It's difficult for the average person to know the affiliations and
biases of the "real" news organizations. For example, Italy has two or
more newsweeklies more or less on the Time/Newsweek format. I know
that one is owned by Berlusconi's empire, but I can't remember which
one. So I don't bother to read either (I read the Economist instead).

Probably most educated Italians do know exactly who owns what, but
there is a large mass of uneducated people who don't.

On 4/22/06, Andreas Haugstrup <[EMAIL PROTECTED]> wrote:
> On Sat, 22 Apr 2006 11:44:02 +0200, Josh Wolf <[EMAIL PROTECTED]>
> wrote:
> > In regards to the first question, I'm not
> > really sure that I am not doing both. In presenting news of the
> > demonstration I have created an excerpted video of what I saw
> > observing the demonstration. I can't really say that it isn't my
> > personal version of what transpired, but in a sense that's what news
> > is, an observers version of what they feel has transpired.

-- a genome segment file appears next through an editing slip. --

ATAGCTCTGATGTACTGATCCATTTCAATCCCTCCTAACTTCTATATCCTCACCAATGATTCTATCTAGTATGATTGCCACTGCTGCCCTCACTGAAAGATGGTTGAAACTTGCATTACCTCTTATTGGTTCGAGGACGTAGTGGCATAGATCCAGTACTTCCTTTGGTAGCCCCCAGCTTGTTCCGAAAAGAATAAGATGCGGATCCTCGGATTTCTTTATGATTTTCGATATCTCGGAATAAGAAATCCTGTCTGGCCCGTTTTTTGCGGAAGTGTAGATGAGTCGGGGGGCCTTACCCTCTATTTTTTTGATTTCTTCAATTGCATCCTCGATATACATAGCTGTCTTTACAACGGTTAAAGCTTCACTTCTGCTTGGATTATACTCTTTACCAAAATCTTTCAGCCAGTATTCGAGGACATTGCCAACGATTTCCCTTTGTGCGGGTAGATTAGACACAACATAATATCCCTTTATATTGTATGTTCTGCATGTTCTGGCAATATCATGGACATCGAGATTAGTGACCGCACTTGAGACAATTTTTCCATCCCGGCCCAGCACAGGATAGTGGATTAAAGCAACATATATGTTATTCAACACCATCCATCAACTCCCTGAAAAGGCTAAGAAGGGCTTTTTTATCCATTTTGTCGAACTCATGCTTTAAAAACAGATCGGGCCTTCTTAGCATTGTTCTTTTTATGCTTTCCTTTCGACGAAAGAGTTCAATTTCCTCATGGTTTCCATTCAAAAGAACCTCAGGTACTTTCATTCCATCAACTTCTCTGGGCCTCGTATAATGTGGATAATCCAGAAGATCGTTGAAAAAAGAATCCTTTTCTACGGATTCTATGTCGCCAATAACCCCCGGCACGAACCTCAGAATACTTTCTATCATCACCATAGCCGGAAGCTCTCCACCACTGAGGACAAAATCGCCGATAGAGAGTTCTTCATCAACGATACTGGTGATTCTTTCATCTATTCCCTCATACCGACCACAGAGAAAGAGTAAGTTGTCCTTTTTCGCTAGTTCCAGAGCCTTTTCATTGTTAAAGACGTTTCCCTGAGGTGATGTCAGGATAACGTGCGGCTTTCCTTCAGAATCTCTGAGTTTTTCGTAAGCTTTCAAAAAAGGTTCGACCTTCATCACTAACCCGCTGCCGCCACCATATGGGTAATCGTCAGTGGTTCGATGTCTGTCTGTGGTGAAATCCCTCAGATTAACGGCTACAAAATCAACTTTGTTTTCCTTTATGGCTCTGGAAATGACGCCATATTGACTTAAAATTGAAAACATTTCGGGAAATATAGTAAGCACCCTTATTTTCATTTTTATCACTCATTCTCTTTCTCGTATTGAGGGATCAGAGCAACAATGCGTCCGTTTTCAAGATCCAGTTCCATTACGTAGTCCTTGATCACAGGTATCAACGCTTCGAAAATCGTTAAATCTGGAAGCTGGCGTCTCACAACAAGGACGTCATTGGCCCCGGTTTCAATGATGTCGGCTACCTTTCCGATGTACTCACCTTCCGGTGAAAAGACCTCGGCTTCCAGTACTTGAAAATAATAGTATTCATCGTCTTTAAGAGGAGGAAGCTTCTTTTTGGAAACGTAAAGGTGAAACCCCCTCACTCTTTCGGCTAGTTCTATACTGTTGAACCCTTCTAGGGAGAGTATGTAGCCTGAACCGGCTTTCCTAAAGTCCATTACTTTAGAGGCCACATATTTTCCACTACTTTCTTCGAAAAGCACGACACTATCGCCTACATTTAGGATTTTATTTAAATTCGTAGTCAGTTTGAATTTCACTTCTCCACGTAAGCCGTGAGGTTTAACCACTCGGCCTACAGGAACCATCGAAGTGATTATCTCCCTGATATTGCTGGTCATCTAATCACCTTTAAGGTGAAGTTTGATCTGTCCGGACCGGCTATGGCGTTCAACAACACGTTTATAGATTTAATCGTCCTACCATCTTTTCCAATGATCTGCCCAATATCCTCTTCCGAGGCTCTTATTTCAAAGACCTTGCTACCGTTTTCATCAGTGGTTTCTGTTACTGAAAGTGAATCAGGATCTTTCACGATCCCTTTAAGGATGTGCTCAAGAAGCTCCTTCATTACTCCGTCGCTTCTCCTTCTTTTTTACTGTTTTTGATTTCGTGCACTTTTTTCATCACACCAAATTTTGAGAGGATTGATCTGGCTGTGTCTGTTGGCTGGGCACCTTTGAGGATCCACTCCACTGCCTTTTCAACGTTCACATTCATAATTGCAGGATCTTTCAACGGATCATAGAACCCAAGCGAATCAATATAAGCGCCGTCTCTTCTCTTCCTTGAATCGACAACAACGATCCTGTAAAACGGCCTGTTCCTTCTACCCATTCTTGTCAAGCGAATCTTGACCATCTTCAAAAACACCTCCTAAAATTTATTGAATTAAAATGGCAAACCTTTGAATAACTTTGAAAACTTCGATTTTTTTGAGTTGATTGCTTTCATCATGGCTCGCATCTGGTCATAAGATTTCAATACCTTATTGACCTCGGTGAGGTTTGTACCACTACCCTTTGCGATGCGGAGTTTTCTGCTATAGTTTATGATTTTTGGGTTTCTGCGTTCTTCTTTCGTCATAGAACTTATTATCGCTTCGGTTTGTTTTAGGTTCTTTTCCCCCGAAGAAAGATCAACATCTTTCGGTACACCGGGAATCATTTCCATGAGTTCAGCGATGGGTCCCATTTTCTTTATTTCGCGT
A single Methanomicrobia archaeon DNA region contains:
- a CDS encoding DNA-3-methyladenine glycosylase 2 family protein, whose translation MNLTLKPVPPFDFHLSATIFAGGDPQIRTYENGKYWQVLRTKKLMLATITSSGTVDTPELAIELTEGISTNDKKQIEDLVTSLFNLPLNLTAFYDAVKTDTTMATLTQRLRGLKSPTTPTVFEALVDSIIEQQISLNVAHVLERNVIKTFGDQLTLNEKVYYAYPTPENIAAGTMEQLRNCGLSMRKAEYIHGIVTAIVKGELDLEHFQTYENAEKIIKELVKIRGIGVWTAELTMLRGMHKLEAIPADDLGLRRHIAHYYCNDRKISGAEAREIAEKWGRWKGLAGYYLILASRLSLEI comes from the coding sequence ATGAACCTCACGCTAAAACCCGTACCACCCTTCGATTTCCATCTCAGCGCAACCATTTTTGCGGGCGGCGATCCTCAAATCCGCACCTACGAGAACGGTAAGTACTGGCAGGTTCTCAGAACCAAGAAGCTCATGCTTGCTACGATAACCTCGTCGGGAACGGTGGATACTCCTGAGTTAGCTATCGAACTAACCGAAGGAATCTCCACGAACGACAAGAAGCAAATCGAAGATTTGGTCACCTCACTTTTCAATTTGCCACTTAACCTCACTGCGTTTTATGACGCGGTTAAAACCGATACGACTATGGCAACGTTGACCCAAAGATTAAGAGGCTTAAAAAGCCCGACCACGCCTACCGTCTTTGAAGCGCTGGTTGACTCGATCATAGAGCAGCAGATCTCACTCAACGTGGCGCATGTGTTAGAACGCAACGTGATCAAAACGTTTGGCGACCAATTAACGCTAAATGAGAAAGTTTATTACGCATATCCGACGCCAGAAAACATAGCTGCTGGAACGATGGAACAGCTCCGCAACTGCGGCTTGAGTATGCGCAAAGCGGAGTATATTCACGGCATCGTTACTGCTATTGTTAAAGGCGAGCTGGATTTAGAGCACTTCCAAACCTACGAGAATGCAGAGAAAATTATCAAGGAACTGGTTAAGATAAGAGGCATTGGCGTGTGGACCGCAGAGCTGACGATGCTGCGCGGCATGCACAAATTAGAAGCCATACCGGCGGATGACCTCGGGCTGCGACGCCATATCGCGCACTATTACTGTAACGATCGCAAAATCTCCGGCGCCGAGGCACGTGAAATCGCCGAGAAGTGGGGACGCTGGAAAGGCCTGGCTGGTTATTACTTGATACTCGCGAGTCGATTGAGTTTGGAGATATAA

> Yeah, I realized right after hitting "send" that I phrased it wrong. I
> meant news, not your personal account of what you thought *should* have
> happened. Sorry about that. My point is just that I, as an outsider to the
> case, can't trust your footage anymore than I can trust the police's
> version of the story. With so-called citizen journalists the
> readers/viewers have an even worse chance of figuring out affiliations and
> bias. For all I know you could've been an active participant in the
> demonstration.
> --
> Andreas Haugstrup Pedersen
> <URL: >
> Commentary on media, communication, culture and technology.
> Yahoo! Groups Links

best regards,
Deirdré Straughan (personal) (work)

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